While everyone in healthcare holds their breath and consults their crystal ball waiting to see what the Supreme Court will have to say about the Affordable Care Act, a special event being held in Washington D.C. on June 22 shows just how much our system of care has changed and provides a picture of the kind of high-value system we must have in the future.
Under the auspices of ACHP and Kaiser Permanente, leaders from organizations across the country, large and small, including four ACHP member plans, will be discussing how they have tackled the critical Triple Aim of “Better Care, Better Health, and Lower Costs.” They will be joined by Jon Blum, the talented Deputy Administrator and Director for the Center of Medicare at the Centers for Medicare and Medicaid Services, who will talk about how these success stories provide models for superior care for systems across the country.
The event, titled “Innovators Show the Way to Better Care, Better Health, and Lower Costs,” will bring together health care leaders whose successful initiatives are featured in a new book “Pursuing the Triple Aim: Seven Innovators Show the Way to Better Care, Better Health, and Lower Costs.” Those in attendance will hear from (ACHP member plans are in italics):
- Maureen Bisognano, President and CEO of the Institute for Healthcare Improvement and co-author of “Pursuing the Triple Aim”
- Charles Kenney, award-winning health care writer and co-author of “Pursuing the Triple Aim”
- Dave Ford, CareOregon; Portland, Oregon
- Beth Waterman, HealthPartners; Minneapolis, Minnesota
- Jack Cochran, M.D., Alide Chase, and John August, Kaiser Permanente; Oakland, California
- Anthony DiGioia, M.D., University of Pittsburgh Medical Center
- Jeannette Clough, Mount Auburn Hospital; Cambridge, Massachusetts
- Robert Mecklenburg, M.D., Virginia Mason Medical Center; Seattle, Washington and Patricia McDonald, Intel Corporation; Portland, Oregon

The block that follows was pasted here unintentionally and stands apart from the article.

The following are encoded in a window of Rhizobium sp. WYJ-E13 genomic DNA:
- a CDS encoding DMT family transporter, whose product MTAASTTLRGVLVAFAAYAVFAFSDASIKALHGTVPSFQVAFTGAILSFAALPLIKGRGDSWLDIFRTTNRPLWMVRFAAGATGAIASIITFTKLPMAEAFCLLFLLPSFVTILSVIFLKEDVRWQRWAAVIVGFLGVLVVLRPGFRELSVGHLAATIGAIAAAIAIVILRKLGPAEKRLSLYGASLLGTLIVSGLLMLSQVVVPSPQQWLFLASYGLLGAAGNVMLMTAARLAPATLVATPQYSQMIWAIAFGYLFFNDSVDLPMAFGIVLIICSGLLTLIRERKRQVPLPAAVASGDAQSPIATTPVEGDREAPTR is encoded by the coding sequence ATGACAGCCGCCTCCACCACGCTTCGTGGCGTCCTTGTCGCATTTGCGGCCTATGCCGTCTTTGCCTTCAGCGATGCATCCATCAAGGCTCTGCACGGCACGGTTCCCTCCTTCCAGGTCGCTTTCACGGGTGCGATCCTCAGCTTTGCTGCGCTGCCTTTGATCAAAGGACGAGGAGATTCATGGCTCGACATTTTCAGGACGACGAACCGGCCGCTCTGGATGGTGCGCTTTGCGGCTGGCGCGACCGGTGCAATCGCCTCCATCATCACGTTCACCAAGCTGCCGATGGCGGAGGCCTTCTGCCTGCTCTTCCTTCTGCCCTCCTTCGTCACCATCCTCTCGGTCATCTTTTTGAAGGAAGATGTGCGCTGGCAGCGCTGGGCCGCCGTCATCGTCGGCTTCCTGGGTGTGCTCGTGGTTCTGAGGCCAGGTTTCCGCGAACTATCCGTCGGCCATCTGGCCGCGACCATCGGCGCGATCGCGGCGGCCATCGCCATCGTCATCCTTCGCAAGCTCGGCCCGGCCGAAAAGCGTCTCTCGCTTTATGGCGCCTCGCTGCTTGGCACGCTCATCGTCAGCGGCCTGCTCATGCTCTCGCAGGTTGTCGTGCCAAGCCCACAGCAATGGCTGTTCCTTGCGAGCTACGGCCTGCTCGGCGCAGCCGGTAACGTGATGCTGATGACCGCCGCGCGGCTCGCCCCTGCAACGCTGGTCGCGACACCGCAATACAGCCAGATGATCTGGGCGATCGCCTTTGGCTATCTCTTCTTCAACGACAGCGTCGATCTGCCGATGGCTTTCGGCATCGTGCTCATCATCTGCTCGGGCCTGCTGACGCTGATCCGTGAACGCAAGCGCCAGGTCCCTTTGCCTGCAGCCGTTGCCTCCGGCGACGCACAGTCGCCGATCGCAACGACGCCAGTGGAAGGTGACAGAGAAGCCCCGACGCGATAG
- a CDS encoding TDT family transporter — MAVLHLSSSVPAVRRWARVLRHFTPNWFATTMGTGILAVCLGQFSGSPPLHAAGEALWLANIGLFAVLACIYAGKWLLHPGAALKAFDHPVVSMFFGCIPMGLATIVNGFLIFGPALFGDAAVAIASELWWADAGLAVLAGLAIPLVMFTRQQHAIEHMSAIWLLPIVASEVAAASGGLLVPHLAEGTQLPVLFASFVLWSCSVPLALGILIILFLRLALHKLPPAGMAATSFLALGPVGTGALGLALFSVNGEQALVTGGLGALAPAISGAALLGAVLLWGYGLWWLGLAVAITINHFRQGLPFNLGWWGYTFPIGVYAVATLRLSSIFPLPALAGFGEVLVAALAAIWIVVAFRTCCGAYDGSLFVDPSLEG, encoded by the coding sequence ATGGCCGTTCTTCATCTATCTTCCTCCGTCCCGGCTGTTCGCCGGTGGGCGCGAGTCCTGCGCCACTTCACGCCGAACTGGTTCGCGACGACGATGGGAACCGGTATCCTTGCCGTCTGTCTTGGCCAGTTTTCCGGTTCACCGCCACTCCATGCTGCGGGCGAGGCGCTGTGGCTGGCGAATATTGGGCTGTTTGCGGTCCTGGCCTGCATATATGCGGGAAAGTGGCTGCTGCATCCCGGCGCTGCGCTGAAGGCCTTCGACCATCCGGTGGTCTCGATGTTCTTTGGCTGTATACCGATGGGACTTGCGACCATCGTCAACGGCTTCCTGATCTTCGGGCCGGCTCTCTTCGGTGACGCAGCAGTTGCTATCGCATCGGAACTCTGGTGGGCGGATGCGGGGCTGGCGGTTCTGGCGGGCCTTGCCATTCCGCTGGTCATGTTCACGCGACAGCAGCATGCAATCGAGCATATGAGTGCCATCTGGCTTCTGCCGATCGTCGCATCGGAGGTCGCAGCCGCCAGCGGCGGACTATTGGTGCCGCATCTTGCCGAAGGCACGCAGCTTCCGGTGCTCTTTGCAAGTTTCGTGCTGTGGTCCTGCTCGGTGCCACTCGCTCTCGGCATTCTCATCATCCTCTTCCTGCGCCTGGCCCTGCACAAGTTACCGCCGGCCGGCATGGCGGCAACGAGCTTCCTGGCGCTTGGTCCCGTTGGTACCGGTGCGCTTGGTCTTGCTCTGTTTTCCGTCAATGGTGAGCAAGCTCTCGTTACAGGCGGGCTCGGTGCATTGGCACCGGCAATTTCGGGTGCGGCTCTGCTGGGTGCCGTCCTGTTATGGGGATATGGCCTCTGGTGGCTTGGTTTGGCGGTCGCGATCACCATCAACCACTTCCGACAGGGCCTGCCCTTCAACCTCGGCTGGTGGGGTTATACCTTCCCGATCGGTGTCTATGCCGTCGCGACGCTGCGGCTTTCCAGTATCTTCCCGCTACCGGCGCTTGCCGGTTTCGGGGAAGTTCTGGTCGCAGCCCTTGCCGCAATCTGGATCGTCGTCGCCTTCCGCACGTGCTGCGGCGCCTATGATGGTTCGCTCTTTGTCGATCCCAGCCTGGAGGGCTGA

- Richard Lopez, M.D., and Kate Koplan, Atrius Health; Newton, Massachusetts
- George Kerwin, Bellin Health; Green Bay, Wisconsin
As I have written before, the only way we are truly going to be able to improve both the quality and cost of care in the U.S. is to reengineer delivery systems so that they are focused on what patients need, when they need it, and where they can best be cared for. There is a national movement toward a more efficient and patient-centered system of care and organizations like these got that train moving long before Congress enacted the health reform law. In fact, models like these helped formulate many of the elements of the law that seek to encourage and incentivize delivery system reform.
Nobody knows for sure what the future holds for the health reform law (and anyone who tells you they do can also sell you the Brooklyn Bridge for a dollar). But I can guarantee you one thing, no matter how the legal and legislative challenges play out, the momentum behind these type of improvements is much too strong to be turned back. That train, as they say, has already left the station.
President and CEO, ACHP